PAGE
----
Anti Money Laundering (AML) Monitoring Scenarios

September 30, 2021

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Transaction monitoring systems give financial institutions the ability to watch over their clients' or customers’ transaction behavior. By providing current scenarios and/or transaction monitoring rules, the monitoring system can alert institutions of suspicious activity that may be linked to money laundering or other financial crimes. Investigators then determine if these alerts are actually linked to unusual activity and if so, they will fill out suspicious activity reports (SARs) or another type of report for financial authorities.

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Several financial institutions don’t re-assess the effectiveness of the alerts and whether or not there is a need to adjust the current threshold or even create new monitoring scenarios. This absence of tuning happens if:  

  • When going back into the transaction monitoring system, there is not a feedback loop from the alert investigations phase. This means that the information collected during the alert investigation stage can’t be leveraged by the automated transaction monitoring system
  • There’s not a process in place, that is repeatable, that requires the financial institution to continuously re-evaluate thresholds and scenarios, or a process that analyzes to determine if changes are needed.

The lack of intermittent scenario tuning frequently results in several false positives, which results in a delayed alert investigation. This ultimately results in missed reporting deadlines.

Challenges of Utilizing AML Monitoring Scenarios

Financial institutions tend to face several challenges regarding consecutive scenario tuning.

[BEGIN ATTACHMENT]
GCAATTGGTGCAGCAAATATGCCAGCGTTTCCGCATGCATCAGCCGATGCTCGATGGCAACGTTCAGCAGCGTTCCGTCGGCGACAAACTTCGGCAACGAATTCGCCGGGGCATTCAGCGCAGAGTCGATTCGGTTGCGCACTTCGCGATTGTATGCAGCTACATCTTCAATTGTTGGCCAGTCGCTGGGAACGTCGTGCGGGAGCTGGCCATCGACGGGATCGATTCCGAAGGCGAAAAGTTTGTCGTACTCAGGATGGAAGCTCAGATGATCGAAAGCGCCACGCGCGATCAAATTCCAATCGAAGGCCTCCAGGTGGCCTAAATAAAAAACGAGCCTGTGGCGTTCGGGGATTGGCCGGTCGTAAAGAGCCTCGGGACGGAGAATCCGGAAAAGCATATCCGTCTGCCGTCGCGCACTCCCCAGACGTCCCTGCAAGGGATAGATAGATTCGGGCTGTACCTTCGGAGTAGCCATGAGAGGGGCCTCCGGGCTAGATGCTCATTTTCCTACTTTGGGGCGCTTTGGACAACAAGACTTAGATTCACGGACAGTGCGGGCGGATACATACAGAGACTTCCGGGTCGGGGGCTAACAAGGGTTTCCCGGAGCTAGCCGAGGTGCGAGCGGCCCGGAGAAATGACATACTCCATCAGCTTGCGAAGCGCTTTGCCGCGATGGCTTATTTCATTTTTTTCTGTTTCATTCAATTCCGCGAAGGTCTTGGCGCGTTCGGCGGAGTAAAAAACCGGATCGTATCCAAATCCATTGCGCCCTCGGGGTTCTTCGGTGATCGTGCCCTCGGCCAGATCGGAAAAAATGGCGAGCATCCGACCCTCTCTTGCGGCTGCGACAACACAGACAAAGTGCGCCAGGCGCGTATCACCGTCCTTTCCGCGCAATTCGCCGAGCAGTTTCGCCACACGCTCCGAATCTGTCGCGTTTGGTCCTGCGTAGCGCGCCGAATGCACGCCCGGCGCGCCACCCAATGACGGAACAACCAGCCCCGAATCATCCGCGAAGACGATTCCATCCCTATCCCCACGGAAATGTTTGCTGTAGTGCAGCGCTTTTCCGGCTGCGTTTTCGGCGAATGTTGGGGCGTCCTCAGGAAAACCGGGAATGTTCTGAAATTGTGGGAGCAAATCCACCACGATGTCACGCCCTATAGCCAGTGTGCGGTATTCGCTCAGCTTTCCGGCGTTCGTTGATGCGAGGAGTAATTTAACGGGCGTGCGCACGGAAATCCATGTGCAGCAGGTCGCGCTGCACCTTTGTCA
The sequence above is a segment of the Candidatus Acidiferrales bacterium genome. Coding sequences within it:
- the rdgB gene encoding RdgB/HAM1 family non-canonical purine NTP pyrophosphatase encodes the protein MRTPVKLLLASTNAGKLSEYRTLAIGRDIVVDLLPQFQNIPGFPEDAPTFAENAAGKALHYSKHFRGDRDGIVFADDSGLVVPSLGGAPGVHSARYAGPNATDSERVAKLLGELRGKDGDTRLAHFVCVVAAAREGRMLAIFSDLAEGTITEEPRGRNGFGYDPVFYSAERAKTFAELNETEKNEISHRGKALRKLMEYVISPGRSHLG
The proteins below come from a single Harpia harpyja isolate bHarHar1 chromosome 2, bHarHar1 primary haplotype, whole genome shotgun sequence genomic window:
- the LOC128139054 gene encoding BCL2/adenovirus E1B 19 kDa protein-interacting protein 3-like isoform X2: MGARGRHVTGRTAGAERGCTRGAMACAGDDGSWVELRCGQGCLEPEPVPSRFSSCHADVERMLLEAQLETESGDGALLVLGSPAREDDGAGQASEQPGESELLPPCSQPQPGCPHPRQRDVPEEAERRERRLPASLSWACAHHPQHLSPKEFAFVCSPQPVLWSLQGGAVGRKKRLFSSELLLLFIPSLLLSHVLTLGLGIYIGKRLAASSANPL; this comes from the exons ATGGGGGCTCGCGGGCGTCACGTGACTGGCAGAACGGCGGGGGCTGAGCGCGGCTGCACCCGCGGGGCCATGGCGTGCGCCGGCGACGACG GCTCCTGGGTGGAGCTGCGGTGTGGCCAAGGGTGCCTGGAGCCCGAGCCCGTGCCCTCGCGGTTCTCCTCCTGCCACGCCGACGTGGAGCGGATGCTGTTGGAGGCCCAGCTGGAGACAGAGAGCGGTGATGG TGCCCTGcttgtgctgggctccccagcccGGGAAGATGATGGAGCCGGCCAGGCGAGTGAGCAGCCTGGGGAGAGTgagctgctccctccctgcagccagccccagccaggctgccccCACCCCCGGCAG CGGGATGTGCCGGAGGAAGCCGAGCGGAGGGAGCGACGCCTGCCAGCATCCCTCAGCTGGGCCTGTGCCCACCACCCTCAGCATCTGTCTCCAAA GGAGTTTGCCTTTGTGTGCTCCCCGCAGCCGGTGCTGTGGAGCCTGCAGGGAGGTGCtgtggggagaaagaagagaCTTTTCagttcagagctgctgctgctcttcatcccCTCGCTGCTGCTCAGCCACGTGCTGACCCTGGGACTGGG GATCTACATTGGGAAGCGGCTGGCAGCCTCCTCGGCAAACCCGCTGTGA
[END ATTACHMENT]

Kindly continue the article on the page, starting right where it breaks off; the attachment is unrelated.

Information availability

The availability of alert investigation information isn’t obtained for use in future scenario tuning phases and even if the alert investigation information is obtained, it wouldn’t be in a data structure that works for data analyses or management information reporting.

Tuning methodology

In situations where the use for scenario tuning is identified, it is mainly concentrated on the problematic scenario/s at hand rather than in-scope scenarios, resulting in inconsistent performance of the scenario tuning process and ultimately won’t be maintained by consistent documentary evidence in case of regulatory scrutiny.

Measuring Tuning Effectiveness or Success

Only confirmed positive cases result in SARs being sent to financial authorities, meaning that it’s harder to tune the transaction monitoring system on solely the alert-to-SAR ratio in addition to measuring the overall effectiveness of the transaction monitoring system. Sufficient measurements of success include red flag coverage and as few criticisms of the transaction monitoring symptom by regulators as possible.

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Opportunities of a Systematic AML Monitoring Scenario Tuning Process

When connected to an anti-money laundering (AML) system, a systematic scenario tuning process gives a financial institution to get over the challenges listed above, and will ultimately help the system in the following ways:

  • Reducing false positives – By administering a systematic scenario tuning cycle, the institution will be capable of determining more specific thresholds, since these values are coming from previous information collected at the investigation level in addition to conducting advanced data analyses.
  • Better alert scoring –Alert scoring is done to further efficient alert assignment to investigators. A fine-tuned scenario process will be more likely to produce real positives, therefore, bettering the effectiveness of alert scoring.  
  • Identifying Redundant Scenarios – The financial institution can identify redundant scenarios (meaning they are ineffective) by ensuring a constant information feedback loop. This analysis then gives real data for getting rid of nonproductive scenarios from the production environment.
  • Measurement of Success – By having an official tuning process that considers risk management, institutions can then present success factors other than heightened cases and filed SARs. These factors include clearly explaining which known money laundering red flags are moderated by each implemented scenario. This makes it easier to identify activity that may be referred to by law enforcement as well as to present an effective tuning method that works well for regulators.

If you are interested in learning about how Unit 21 can help your company with AML monitoring scenarios schedule a meeting today.

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